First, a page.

There are currently no rules for the quality of the raw materials for herbal products, nor for the production techniques or quality control of the final product. Preparations for personal use may be made under your own rules and responsibility. But as soon as the products are sold on the market and on a more industrial scale, the rules become stricter. For example, the authorities must be informed about every food business operator that carries out production, processing or distribution of food(supplements). Every establishment active in this field must be registered.
The most important requirement for the preparation of (herbal) health products is that they must be safe (6). In general, products may be put on the market without a registration. In national regulations a country can ask a manufacturer to first show a label of the product to the authorities before it can be sold on the market. Some countries don’t even ask this. In this way lots of products can be sold, without being controlled by the authorities. So in case there is a problem, the manufacturer is responsible because he only may produce safe products. This safety can be guaranteed by good hygiene and HACCP certification as these are mandatory for foodstuff, and food supplements are included (7).
HACCP stands for ‘Hazard Analyses and Critical Control Points’. The manufacturer is responsible for a good quality of the product and to prevent hazards. He has to make inventory of all critical points during the production, processing, packaging and so on. For example he has to buy good quality raw material from trustworthy suppliers. To do so there must be ways to control the quality of the material and the supplier. Describing these controls, and practice it during production of the products, is all part of HACCP. The preparation environment has to be clean, so there are no possibilities for contamination with unwanted products (e.g. cleaning products, dust, hair, insects) or with microbes. In the case of CBD extracts, questions to be asked include: what is the purity of the extraction solvent used? How can I be sure there are no residues in the final product? And the employees have to be instructed to work according the described HACCP rules. Also the employees themselves have to work in safe conditions (for example, not in a room full of alcohol-vapor!).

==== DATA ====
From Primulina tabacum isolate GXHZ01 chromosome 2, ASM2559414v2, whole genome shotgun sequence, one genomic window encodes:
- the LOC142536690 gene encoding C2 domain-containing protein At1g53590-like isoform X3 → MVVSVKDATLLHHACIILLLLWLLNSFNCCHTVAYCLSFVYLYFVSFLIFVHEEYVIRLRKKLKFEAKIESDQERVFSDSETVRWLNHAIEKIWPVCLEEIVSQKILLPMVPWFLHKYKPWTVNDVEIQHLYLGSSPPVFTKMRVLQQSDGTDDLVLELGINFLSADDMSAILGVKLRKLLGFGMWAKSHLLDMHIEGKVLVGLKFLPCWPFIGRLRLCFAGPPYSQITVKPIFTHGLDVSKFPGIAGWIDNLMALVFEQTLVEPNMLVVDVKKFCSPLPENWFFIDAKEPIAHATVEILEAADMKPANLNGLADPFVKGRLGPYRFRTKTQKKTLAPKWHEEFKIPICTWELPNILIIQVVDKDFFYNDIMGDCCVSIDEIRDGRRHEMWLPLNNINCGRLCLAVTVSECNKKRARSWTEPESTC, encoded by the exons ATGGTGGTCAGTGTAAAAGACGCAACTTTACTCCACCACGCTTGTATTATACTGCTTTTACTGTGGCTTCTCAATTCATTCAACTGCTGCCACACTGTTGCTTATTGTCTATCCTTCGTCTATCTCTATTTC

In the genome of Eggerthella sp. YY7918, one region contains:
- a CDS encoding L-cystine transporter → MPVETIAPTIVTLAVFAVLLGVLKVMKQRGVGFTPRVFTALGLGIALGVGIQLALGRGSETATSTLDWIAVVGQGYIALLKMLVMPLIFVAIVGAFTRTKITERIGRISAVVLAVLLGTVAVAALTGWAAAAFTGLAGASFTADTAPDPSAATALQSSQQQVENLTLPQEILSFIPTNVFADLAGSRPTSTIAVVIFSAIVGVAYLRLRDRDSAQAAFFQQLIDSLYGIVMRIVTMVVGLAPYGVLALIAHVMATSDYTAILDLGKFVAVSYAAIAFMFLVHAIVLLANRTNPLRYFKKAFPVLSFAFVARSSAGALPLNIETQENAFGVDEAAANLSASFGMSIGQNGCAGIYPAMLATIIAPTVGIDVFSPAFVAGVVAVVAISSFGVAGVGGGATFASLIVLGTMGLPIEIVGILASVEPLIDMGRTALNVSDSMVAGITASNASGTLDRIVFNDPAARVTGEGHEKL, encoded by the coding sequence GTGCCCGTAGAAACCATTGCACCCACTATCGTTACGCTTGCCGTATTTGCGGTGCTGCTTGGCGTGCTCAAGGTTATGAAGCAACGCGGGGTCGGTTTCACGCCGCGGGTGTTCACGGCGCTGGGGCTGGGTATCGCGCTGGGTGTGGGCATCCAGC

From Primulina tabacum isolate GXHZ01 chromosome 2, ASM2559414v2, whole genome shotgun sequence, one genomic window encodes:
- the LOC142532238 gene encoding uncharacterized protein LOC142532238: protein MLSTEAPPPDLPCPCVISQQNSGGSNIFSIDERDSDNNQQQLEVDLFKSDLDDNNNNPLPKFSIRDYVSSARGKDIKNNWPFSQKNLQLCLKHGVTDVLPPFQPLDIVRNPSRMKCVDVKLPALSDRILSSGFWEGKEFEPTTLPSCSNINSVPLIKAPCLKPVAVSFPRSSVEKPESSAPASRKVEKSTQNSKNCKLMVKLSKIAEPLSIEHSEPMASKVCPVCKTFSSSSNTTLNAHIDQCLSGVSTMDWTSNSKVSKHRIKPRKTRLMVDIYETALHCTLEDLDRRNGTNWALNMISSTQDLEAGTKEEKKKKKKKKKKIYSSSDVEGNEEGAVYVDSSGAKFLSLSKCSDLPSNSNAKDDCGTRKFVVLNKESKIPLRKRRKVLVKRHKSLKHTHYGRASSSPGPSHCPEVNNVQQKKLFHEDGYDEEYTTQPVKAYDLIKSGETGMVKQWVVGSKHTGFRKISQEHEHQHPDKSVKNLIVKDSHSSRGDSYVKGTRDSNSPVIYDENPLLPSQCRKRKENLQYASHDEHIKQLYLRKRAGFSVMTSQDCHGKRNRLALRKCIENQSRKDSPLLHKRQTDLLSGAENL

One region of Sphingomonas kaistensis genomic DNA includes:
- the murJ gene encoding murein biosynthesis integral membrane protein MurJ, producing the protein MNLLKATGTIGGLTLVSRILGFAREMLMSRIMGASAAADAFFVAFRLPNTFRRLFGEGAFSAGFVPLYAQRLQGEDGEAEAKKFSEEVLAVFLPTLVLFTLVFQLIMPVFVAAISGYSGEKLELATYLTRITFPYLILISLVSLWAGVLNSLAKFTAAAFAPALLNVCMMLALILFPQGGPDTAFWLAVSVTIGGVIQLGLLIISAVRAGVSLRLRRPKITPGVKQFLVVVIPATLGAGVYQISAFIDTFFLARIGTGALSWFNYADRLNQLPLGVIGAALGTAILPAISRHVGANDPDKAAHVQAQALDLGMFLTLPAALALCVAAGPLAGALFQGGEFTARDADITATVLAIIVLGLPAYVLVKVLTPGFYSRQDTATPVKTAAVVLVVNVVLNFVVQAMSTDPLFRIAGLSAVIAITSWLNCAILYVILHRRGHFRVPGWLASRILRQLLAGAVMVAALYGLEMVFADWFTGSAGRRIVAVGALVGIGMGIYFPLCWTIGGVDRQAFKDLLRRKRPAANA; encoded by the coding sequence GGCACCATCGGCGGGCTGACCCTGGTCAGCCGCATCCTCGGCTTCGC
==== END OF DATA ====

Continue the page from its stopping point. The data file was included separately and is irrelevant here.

Therefore: see how the working environment can be controlled, what checks and controls are performed, and what ingredients are used. Write this down in clear procedures. These are called Standard Operating Procedures, or SOPs. For each batch produced, a report form is made where the controls are registered. At the end of each step, the person in charge signs off for performing the required step.
Although the regulations allow for some flexibility towards small companies, the intention of each manufacturer, large and small, must be to prepare the products as clean and safe as possible. If they decide to inspect you, the authorities can ask for the protocols you worked with. There are standard HACCP handbooks that can be followed. However, whatever you choose, authorities want to know which procedure (handbook) is followed.
The label of food (and health) products must contain a lot of information, all described in EU regulations: a detailed list of ingredients, including the quantity, the total content, expiry date, stocking conditions and how to use the product. Furthermore, information about the manufacturer or packaging company must be present as well as the place of origin. You also need to include batch number and in relevant situations an alcohol percentage (8).
Additional information in case of health claims is necessary on the label or in advertising, such as a statement indicating the importance of a varied and balanced diet and a healthy lifestyle and the quantity of the food and pattern of consumption required to obtain the claimed beneficial effect (9).
Special Cannabis regulations
In 1961, the United Nations introduced the Single Convention on Narcotic drugs. In this document Cannabis was described as a ‘dangerous narcotic with high potential for abuse and no accepted medicinal value’. This document was the basis for the worldwide War on Drugs that continues until today. National laws adopted this regulation and every country can have different rules. However, in most countries, cannabis became illegal to grow, use or sell, with severe punishments.